White House Spokesman Robert Gibbs would like us to believe that Rick Santelli is an isolated crank who doesn’t know what he’s talking about… As Joel Stein points out he’s not:
A lot of optimistic people bought houses near the historic height of the market, say November 2005, for absurdly high prices, say $1.12 million, in places like the eastern Hollywood Hills section of Los Angeles. These people are very, very sad. Trust me on this. But the sudden drop in housing prices hasn’t made it any harder for these people to pay their loans. That’s because your home’s value is utterly irrelevant until you want to sell it — the same as your baseball cards, Hummel figurines or casual encounters.
The only people affected by plummeting real estate prices are the ones who bought a house that cost more than they could afford, hoping for a spike in value so they could sell at a profit or take out a new loan based on an increased value. Their home wasn’t just a place to live; it was an investment they thought they could liquefy at will. If we’re saving these poor souls from the 26.7% drop in their investment, we should give twice as much aid to everyone who has lost approximately 50% in the stock market since its peak. Especially those in Vanguard’s Tax-Managed Capital Appreciation Fund.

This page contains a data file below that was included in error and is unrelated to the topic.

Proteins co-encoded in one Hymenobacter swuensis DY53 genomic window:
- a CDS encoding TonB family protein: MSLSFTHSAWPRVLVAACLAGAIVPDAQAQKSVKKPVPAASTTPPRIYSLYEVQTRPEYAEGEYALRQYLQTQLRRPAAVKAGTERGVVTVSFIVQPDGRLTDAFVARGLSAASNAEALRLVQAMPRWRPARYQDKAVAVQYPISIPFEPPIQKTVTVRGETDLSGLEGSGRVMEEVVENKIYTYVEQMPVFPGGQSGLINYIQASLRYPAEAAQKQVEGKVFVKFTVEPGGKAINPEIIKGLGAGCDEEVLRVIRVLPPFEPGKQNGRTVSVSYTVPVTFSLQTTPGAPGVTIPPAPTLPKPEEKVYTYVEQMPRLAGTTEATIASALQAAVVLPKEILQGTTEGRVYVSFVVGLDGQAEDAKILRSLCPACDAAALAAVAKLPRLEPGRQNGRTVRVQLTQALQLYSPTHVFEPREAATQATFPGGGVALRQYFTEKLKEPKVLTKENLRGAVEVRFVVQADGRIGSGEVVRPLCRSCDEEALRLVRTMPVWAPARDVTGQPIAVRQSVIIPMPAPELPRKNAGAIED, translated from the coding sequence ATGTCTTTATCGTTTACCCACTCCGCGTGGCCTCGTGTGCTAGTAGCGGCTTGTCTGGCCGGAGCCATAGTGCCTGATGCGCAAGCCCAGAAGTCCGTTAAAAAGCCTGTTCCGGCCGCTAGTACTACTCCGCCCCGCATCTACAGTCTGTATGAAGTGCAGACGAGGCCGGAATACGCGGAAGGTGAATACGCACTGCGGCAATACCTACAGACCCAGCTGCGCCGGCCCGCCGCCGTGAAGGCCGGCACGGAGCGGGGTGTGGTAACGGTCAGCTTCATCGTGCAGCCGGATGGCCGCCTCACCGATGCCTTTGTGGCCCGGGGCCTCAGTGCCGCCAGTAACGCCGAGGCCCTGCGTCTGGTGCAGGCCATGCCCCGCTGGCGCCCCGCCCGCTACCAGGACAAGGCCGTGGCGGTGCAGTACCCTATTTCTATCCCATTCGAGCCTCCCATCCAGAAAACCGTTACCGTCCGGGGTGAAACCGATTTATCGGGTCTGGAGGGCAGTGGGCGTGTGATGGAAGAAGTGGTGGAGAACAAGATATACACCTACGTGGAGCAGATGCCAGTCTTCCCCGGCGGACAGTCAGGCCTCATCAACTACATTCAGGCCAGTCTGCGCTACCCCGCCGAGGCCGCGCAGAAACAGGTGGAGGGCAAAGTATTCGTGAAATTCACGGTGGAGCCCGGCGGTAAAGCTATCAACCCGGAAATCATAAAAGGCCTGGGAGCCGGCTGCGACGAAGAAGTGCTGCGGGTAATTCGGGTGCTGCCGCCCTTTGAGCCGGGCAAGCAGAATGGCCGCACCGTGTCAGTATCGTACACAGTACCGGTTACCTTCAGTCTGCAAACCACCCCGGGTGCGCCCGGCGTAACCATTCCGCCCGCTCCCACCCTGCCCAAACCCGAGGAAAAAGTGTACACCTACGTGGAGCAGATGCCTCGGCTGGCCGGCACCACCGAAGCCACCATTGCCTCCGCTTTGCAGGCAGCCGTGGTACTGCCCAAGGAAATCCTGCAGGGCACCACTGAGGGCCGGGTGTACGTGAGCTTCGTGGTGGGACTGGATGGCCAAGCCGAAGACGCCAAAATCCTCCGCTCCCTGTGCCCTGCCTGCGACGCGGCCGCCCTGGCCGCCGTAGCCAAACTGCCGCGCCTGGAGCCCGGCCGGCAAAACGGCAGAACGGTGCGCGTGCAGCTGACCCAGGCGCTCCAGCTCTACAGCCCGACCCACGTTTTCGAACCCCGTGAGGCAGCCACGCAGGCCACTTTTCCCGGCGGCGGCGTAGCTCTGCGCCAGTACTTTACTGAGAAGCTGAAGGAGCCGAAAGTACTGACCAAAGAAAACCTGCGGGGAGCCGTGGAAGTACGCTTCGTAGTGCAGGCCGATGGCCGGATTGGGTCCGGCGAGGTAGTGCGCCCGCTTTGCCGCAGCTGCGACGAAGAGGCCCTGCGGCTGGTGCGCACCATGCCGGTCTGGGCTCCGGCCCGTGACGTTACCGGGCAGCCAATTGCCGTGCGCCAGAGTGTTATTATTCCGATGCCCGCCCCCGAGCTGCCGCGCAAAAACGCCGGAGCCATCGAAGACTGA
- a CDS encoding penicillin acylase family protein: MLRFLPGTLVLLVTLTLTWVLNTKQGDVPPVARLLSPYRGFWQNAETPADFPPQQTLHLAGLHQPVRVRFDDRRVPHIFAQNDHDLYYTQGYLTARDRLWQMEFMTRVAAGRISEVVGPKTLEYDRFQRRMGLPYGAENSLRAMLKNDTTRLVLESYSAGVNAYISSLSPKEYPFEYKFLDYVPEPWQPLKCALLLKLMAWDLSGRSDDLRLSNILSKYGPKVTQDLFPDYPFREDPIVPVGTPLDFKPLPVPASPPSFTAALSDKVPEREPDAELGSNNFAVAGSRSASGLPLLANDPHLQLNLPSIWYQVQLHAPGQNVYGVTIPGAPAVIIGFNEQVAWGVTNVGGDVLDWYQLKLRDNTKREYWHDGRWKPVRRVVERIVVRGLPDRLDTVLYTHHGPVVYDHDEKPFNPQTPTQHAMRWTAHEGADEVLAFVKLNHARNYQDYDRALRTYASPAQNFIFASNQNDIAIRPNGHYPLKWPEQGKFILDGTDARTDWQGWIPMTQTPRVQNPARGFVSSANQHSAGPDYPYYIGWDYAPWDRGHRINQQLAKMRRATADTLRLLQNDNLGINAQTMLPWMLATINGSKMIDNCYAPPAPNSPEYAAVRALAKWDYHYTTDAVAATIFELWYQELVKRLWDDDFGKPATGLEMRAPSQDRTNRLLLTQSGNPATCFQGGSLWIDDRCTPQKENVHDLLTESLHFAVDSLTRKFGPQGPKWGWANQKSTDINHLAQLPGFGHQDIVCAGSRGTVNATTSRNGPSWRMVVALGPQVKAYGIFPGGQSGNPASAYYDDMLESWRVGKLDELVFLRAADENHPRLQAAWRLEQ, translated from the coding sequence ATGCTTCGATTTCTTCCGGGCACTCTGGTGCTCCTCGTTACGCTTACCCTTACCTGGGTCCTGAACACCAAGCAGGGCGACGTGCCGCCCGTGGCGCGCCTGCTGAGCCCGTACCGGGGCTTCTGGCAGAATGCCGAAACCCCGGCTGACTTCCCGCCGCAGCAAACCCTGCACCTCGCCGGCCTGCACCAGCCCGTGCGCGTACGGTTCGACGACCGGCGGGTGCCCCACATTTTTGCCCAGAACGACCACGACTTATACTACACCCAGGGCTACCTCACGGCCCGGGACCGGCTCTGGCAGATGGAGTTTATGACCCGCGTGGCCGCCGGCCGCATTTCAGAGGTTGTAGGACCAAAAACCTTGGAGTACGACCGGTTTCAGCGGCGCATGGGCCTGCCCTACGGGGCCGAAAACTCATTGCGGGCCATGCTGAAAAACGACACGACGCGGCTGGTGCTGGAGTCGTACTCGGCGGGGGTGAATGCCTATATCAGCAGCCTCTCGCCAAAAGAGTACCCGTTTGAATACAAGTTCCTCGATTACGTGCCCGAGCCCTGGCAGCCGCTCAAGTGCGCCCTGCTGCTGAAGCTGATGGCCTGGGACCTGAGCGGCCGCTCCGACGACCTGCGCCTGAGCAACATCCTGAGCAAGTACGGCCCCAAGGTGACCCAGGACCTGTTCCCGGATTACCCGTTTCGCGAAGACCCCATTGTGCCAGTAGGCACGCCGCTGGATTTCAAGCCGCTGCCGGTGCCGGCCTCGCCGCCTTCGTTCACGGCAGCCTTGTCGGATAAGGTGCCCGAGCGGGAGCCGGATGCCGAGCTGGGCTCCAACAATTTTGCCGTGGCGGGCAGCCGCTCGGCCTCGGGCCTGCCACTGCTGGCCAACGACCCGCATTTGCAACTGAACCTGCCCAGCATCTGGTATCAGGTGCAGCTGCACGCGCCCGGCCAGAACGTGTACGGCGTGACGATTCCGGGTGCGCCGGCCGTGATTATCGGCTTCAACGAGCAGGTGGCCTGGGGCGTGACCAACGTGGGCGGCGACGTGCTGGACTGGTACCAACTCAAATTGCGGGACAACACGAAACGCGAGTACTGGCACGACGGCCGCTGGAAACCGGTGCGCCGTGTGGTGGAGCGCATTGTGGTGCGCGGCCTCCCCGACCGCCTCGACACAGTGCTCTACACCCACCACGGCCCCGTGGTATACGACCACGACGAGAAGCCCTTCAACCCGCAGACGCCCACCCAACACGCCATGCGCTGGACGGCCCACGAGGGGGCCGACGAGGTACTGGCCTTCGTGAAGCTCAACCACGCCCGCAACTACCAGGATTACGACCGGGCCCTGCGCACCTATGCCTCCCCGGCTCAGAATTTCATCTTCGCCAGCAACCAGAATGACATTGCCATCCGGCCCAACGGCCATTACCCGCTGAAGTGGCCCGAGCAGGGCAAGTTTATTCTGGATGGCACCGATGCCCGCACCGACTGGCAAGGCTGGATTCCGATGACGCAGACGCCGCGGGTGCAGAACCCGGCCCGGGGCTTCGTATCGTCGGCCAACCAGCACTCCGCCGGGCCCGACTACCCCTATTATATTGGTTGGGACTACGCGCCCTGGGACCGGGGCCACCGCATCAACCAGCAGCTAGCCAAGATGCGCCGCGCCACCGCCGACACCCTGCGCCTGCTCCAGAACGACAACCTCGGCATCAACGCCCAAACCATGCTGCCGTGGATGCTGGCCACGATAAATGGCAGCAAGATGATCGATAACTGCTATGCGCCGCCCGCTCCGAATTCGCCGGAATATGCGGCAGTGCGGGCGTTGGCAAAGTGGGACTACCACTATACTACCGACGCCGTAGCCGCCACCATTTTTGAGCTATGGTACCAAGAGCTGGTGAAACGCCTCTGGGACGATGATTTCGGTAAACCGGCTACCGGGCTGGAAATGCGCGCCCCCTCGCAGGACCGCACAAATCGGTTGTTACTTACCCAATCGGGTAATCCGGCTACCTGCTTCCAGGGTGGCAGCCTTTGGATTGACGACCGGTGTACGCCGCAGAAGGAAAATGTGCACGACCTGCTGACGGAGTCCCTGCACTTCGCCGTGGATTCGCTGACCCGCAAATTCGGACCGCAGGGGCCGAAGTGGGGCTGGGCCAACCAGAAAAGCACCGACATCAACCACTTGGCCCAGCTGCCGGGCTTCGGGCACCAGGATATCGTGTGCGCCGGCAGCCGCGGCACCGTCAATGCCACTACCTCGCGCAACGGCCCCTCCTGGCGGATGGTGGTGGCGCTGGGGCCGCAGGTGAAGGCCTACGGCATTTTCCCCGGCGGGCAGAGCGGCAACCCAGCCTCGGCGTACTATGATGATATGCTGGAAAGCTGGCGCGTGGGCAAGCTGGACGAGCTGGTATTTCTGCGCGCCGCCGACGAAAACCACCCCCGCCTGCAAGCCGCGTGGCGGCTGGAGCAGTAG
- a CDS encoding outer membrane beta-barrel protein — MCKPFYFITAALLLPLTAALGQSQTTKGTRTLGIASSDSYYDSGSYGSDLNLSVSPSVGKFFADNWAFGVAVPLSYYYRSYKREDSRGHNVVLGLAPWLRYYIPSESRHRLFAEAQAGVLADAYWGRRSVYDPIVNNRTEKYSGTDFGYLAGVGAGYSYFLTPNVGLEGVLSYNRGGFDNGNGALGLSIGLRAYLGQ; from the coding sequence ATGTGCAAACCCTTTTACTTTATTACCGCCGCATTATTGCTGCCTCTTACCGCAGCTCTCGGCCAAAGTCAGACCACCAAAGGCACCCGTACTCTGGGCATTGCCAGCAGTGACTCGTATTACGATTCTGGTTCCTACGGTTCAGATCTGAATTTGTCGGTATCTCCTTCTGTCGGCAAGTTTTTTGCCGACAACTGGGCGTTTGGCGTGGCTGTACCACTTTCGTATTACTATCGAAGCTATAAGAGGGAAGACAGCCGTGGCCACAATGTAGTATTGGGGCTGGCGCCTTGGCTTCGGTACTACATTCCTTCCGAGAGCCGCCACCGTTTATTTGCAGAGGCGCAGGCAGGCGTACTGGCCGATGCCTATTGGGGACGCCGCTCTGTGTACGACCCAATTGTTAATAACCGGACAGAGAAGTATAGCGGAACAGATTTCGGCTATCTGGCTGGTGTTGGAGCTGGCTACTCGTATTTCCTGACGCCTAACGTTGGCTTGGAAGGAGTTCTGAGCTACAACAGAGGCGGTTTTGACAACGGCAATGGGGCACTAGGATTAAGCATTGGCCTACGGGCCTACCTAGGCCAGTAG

Meanwhile, mortgages held by the responsible people Obama says he is trying to help only go into foreclosure when the owners lose their jobs. But the best way to help them is through increased unemployment benefits and job creation.
The entire purpose of Pres. Obama’s Homeowner Affordability and Stability Plan is to help people who made poor economic decisions to escape from the consequences of their decisions. The simple reality is many of people who get relief under Pres. Obama’s plan will still default even after their mortgages are restructured… All he’s doing is kicking the can down the road and prolonging the instability in our banking system.